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  • Theatre in Education in Britain: Origins, Development and Influence by Roger Wooster
  • Alison Reeves
Theatre in Education in Britain: Origins, Development and Influence
Roger Wooster
Bloomsbury Methuen Drama, 2016
£21.99, pb., 290 pp., 15 b/w ill.
ISBN 9781408146422

This book explores the origins, development and influence of Theatre in Education (tie) In Britain and how the traditional model has been challenged by economic constraints and updated for modern audiences. the ideas are effectively structured into three sections: "Roots", "Fruits" and "Shoots?". Leading scholars of Tie Warwick Dobson, Chris Vine and Anthony Jackson comment on and Interrogate Wooster's analysis at the end of each section. Significant TIE programmes including The Mysterious Wanderers, The Price of Coal and Raj appear in boxed-out examples to highlight them as examples of good practice.

The roots of TIE in Chapter One are set firmly in the political context of the post-war years and the way the class system remained largely impervious to educational reforms. the formative work by Drama in Education (DIE) and alternative-theatre practitioners in the 1960s is outlined, leading to the first tie company being established at the Belgrade Theatre in Coventry. in Chapter Two the journey from 1966 to 1976 to create participatory TIE is mapped against the growing political awareness of the country at large. Chapter three shows how TIE was increasingly underpinned with pedagogic theory from 1976 to 1990 and details the impact of the main influences of Paulo Freire, Augusto Boal, Dorothy Heathcote and Lev Vygotsky. the insight into the political machinations of SCYPT (Standing Conference of Young People's Theatre), captures the spirit of companies motivated by a radical socialist outlook and evokes a little piece of uncharted history. the way the education Reform Act (1998) introduced market forces to education is here viewed, not unreasonably as an open threat to TIE. Wooster explains that some TIE practitioners felt that they were the "direct target of government policy", but I agree with his analysis that TIE was simply the unintended victim of the changes and just "collateral damage" (183).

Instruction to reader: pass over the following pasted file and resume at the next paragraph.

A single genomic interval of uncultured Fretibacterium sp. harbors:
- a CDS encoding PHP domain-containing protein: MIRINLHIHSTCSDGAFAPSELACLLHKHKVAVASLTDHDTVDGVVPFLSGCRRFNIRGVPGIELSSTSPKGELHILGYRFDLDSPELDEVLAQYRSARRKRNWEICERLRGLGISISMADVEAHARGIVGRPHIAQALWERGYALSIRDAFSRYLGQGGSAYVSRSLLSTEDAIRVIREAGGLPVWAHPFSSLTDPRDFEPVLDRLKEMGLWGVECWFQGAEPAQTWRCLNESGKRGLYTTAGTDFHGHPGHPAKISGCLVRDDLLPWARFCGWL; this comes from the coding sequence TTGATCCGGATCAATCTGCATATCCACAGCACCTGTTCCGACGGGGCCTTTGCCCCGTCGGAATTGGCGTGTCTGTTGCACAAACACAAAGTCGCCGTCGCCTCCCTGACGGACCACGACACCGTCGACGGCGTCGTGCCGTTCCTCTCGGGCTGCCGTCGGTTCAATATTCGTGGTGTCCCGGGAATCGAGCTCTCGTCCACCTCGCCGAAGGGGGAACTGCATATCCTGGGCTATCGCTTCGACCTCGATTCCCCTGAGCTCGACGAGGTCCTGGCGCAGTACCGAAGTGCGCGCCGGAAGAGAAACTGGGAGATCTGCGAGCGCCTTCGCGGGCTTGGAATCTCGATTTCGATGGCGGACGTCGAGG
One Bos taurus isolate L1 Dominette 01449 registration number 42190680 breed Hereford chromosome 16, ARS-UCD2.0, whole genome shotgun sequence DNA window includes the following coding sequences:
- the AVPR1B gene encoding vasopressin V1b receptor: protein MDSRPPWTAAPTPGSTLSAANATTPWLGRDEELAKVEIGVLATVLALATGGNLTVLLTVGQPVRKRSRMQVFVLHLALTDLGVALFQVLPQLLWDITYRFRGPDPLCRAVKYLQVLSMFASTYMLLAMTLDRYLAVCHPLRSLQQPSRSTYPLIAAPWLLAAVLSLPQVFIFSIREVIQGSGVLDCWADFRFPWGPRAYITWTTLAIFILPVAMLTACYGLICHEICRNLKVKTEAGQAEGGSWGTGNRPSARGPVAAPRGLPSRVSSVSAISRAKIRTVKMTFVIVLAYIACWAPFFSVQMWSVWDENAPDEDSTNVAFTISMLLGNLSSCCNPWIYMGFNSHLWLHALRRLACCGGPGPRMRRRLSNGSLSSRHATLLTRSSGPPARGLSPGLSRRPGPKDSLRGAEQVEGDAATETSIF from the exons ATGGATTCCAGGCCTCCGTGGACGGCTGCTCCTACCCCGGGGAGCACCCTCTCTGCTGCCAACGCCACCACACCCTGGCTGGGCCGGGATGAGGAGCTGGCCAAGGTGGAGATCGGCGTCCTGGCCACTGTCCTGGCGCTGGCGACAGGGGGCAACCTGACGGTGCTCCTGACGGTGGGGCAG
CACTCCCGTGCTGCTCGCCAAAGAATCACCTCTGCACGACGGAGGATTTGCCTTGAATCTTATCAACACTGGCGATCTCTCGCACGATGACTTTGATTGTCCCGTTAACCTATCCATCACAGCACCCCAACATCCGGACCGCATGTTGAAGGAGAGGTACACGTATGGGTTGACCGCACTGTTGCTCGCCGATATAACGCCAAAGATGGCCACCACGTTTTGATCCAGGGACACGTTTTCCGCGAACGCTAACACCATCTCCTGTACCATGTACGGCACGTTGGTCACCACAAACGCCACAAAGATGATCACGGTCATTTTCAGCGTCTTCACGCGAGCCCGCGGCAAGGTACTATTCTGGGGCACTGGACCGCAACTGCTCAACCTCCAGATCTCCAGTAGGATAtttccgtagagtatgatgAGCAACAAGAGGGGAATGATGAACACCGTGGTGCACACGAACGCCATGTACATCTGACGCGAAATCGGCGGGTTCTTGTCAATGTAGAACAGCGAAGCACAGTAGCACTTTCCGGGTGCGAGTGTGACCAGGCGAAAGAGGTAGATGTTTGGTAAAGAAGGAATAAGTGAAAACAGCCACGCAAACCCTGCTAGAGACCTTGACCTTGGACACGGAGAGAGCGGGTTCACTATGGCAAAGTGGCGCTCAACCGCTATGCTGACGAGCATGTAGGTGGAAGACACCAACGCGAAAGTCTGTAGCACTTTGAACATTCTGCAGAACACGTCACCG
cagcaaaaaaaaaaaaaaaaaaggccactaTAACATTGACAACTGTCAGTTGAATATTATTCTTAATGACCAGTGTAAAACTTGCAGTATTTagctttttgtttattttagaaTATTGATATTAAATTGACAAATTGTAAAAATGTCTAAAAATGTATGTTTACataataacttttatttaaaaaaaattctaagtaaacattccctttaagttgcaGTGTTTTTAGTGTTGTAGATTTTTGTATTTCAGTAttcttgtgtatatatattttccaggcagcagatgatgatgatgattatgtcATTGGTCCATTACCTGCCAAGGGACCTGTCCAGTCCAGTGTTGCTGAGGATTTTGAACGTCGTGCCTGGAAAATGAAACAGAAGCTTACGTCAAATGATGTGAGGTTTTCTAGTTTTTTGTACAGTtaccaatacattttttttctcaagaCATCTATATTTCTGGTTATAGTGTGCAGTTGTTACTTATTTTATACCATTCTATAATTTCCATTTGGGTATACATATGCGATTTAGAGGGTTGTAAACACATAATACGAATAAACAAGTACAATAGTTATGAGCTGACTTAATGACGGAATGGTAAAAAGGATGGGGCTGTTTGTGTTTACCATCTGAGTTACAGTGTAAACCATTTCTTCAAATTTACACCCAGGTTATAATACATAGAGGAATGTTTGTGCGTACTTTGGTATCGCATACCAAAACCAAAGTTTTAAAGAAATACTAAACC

The fruits of TIE are highlighted through two in-depth case studies of [End Page 199] Careless Talk (Theatr Powys) and When Sleeping Dogs Awake (Geoff Gillham and Belgrade TIE). these are then used in Chapter Seven to illustrate the way aesthetic principles are integral to these projects' programmes and not subsumed into instrumental considerations. this section could provide a useful framework for university students studying TIE and Applied Theatre. The challenges and pitfalls of TIE companies working co-operatively are fascinatingly explored in Chapter Eight. However, the international perspectives explored in Chapter nine and the emergence of ASSITEJ (Association Internationale du Théâtre de l'Enfance et la Jeunesse) do not seem relevant to the development of TIE and are not well integrated into Wooster's central argument.

Wooster admits he has entitled Part Three "Shoots?" (note the question mark) with trepidation. He assesses the way that after 1990 TIE companies had to adapt to survive and many became more performance-based in order to cater for larger audiences and be economically viable. He distinguishes here between "classic" TIE and companies who diversified and took a more pragmatic approach. examples he gives from theatre in Health education show the dangers inherent in funders expecting measurable change and immediate outcomes. in some respects this section is the least satisfying partly because of Wooster's reservations about much of the new work being produced. Chapter Twelve gives only a brief glimpse into current international work and the recent achievements of the few remaining traditional TIE companies in Chapter thirteen begs further detail.

Wooster's conclusion is indeed pessimistic in suggesting that "classic" TIE is a historic (that is, lost) art form. Anthony Jackson challenges this position and gives examples of companies who have adapted to the new funding restraints in innovative ways. Wooster's perspective may be summarized in his view that TIE was valuable in providing the "benign politics of a child learning to understand the world and themselves within the world" (180) and its downfall was brought about by trying to swim against the tide of educational reform in Britain...


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pp. 199-200
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